Lawmakers passed the statute in response to public backlash against a dairy company whose employees were filmed abusing cattle by an undercover animal activist. The abuse was undeniable. But it occurred outside the presence of the dairy owner, who was mortified at what he later saw on tape and took appropriate action. The law made it a crime to make undercover recordings or gain employment under false pretenses at a farm.

Editorial: Capital Press

For animal activists, an acquittal under an “ag gag” law would mean vindication, but a conviction could be better still — nothing is better than to be made a martyr.

The 9th U.S. Circuit Court of Appeals has struck down as unconstitutional most of Idaho’s so-called “ag gag” law, which criminalized hidden-camera recordings of farm operations.

The ruling rejected Idaho’s argument that prohibiting an audio or visual recording of agricultural operations is a form of regulating an activity, rather than an expression of speech.

While we sympathize with the circumstances that led the Idaho Legislature to pass the law in 2014, the law played fast and loose with the First Amendment and presented some thorny practical issues for producers who sought prosecutions.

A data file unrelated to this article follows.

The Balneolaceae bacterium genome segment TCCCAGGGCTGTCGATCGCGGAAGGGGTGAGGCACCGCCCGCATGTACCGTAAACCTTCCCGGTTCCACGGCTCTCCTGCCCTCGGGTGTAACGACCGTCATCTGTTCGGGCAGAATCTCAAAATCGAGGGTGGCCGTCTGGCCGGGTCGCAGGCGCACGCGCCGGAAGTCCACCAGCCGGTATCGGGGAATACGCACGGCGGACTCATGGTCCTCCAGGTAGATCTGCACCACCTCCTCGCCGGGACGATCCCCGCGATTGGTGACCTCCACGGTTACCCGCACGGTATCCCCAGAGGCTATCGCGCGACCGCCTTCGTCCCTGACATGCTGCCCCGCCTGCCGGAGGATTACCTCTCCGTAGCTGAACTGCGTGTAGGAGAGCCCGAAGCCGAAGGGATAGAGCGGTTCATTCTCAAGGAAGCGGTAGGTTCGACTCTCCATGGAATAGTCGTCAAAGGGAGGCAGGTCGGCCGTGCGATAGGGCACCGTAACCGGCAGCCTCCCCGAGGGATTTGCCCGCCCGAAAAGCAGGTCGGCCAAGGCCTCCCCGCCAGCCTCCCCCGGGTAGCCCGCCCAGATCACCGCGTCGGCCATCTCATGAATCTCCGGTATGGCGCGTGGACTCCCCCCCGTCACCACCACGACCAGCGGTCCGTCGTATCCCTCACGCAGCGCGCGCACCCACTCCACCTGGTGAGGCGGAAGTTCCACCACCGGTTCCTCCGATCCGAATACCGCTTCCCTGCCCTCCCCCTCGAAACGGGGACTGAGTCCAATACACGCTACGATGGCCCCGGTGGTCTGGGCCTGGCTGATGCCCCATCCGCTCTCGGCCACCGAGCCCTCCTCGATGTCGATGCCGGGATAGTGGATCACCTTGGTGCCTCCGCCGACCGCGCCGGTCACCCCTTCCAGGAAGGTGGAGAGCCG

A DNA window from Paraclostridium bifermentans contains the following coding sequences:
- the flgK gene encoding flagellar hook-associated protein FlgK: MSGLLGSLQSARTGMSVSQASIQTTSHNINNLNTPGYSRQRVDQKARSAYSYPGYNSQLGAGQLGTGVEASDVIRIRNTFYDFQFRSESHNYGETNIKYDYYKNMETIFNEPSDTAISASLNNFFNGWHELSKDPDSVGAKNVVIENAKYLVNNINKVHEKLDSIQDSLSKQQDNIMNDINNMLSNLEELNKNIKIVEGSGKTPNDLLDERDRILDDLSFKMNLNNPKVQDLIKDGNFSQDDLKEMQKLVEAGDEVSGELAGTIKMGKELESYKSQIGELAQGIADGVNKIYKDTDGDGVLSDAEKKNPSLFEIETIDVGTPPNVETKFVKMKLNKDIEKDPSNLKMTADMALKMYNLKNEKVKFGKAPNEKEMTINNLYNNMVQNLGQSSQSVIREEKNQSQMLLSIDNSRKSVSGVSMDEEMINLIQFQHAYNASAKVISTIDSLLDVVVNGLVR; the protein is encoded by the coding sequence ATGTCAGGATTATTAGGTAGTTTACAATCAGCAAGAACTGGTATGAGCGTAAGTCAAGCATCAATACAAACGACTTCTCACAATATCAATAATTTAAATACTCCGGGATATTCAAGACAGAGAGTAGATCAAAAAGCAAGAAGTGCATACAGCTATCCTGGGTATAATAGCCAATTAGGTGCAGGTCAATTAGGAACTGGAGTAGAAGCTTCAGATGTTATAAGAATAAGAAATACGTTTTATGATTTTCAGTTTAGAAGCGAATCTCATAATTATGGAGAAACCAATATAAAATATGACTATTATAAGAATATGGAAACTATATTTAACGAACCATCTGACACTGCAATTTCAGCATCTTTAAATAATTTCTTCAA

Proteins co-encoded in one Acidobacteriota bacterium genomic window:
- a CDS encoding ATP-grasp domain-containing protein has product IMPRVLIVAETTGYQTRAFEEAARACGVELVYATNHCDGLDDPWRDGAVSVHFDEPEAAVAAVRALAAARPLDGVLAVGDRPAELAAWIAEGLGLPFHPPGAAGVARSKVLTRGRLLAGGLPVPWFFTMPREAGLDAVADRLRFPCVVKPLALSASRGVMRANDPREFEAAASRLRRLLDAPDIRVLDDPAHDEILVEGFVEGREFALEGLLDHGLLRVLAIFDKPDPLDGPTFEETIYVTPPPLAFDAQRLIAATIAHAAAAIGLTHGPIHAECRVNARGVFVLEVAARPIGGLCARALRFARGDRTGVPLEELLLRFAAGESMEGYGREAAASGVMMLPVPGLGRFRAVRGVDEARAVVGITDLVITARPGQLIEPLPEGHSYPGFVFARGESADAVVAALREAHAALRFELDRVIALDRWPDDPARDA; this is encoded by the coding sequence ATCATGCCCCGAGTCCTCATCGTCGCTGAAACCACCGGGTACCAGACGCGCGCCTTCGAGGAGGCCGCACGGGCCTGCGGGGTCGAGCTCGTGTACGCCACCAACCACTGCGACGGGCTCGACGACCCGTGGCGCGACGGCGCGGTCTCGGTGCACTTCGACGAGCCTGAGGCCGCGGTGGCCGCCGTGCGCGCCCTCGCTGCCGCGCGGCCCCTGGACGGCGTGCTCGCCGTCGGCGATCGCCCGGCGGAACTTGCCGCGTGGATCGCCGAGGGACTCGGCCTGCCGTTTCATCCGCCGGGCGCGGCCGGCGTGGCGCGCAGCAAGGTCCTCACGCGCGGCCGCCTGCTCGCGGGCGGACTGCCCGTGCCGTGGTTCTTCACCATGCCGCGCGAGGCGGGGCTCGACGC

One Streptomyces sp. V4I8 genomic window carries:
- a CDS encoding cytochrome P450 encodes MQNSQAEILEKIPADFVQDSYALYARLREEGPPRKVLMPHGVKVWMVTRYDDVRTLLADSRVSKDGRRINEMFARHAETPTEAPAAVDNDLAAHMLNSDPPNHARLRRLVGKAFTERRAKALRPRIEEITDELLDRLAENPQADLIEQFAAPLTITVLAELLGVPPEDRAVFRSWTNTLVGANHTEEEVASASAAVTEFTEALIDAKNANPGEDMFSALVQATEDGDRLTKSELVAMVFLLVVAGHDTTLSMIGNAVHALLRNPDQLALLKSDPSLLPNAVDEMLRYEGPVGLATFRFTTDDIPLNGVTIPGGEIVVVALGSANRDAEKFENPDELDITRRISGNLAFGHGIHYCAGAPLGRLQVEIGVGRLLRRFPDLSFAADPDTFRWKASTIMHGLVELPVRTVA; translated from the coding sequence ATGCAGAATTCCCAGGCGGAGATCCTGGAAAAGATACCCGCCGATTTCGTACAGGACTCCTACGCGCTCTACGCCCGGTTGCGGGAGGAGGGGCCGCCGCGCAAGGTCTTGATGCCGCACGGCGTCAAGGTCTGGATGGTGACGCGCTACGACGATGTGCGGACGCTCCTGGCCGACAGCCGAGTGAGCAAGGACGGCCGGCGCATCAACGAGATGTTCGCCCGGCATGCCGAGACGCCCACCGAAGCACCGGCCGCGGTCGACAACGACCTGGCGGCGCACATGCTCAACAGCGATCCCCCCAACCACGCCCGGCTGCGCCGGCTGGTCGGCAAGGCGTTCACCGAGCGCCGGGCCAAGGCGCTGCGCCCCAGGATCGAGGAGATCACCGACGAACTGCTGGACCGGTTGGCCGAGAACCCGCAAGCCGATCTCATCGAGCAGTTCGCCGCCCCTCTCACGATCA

Lawmakers passed the statute in response to public backlash against a dairy company whose employees were filmed abusing cattle by an undercover animal activist. The abuse was undeniable. But it occurred outside the presence of the dairy owner, who was mortified at what he later saw on tape and took appropriate action.

The law made it a crime to make undercover recordings or gain employment under false pretenses at a farm.

The appeals court upheld a trial court’s ruling that the law’s prohibition against making an undercover recording violated free speech rights. Specifically, the ruling rejected Idaho’s argument that prohibiting an audio or visual recording of agricultural operations is a form of regulating an activity, rather than prohibiting an expression of speech.

At the same time, the 9th Circuit said two provisions of the law — using misrepresentation to obtain records and employment with the goal of causing harm — should be allowed to stand. The law allows victims to claim a judgment equal to twice actual monetary damages.

Supporters say this largely vindicates the purpose of the law. Those are important protections.

From a public relations standpoint, enforcement of any part of the law would be problematic for producers. No matter how a defendant gains access to a property, the evidence against him will be a video of what will appear to a jury to be abuse against farm animals.

We see it possible for a producer to win on the merits, be handed a monetary award and exit the courthouse as the villain.

Read the full article here


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